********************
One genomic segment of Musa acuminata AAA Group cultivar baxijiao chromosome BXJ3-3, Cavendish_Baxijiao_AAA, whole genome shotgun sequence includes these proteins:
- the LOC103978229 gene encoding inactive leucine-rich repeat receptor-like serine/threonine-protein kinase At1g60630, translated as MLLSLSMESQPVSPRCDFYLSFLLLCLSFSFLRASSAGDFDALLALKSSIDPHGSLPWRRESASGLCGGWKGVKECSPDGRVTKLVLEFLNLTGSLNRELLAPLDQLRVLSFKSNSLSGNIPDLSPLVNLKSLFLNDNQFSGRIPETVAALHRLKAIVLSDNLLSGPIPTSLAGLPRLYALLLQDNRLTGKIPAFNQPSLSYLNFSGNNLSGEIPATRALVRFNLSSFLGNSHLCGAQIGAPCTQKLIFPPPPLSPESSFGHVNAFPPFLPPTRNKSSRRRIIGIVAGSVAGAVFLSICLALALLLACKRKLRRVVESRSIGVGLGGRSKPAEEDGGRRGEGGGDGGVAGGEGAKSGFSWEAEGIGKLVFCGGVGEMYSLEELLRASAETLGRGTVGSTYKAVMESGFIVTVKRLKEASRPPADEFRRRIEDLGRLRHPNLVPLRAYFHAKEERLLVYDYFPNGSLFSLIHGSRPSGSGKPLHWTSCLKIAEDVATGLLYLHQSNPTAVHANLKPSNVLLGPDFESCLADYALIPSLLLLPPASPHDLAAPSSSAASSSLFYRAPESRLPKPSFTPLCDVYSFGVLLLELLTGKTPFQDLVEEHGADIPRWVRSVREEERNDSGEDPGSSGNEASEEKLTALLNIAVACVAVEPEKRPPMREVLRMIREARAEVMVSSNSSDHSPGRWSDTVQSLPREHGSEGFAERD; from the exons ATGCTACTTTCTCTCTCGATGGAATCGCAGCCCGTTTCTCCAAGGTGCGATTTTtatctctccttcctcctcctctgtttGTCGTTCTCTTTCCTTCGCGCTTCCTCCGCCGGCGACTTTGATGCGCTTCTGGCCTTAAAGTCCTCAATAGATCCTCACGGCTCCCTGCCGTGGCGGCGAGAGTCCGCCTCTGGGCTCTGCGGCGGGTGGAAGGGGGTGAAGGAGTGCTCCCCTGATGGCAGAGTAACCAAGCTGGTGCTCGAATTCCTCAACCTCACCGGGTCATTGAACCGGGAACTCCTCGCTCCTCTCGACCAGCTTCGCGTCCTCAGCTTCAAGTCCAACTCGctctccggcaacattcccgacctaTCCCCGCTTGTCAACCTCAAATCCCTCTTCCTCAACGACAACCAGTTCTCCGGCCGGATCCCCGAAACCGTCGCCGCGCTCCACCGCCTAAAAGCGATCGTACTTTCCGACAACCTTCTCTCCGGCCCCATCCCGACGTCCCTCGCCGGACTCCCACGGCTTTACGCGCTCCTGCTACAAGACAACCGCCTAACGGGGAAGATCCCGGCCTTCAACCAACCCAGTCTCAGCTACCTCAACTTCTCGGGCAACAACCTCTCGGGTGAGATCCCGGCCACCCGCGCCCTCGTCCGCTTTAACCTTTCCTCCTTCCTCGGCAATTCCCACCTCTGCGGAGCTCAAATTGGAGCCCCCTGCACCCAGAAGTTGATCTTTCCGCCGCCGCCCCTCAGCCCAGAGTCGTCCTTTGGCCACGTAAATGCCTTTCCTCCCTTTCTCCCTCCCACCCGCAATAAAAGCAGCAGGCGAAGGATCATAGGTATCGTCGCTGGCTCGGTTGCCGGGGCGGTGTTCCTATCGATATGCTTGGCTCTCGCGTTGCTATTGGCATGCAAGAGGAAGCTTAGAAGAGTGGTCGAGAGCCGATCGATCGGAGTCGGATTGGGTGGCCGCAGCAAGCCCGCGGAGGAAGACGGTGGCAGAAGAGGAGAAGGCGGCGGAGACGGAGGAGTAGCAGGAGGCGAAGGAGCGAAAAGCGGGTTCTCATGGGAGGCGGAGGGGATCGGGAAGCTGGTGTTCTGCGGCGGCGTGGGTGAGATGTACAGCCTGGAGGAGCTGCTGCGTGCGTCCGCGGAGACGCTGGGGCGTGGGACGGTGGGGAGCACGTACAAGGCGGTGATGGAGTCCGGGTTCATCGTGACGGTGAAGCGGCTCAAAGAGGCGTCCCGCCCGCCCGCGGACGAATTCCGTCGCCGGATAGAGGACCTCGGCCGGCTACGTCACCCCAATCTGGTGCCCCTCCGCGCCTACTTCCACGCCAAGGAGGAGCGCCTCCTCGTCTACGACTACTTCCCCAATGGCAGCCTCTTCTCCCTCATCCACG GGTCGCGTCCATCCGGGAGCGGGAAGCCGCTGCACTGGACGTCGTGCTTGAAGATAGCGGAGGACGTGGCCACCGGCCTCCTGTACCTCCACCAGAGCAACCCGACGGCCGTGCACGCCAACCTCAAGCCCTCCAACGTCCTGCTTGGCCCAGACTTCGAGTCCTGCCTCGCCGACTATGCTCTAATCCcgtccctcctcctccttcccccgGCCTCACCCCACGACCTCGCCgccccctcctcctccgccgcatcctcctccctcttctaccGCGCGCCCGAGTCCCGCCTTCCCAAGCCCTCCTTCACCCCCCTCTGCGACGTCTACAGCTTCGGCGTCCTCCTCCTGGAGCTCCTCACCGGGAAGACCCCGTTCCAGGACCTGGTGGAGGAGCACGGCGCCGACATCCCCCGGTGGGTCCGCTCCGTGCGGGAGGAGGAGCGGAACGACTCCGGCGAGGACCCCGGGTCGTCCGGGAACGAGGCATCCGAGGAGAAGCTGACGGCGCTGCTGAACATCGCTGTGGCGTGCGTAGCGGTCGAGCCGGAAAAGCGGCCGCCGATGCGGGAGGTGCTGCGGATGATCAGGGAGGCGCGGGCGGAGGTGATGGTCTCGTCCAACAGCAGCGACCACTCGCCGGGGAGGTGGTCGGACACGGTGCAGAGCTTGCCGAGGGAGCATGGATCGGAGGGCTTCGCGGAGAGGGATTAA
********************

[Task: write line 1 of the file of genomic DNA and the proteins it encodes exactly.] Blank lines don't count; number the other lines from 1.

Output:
One genomic segment of Musa acuminata AAA Group cultivar baxijiao chromosome BXJ3-3, Cavendish_Baxijiao_AAA, whole genome shotgun sequence includes these proteins: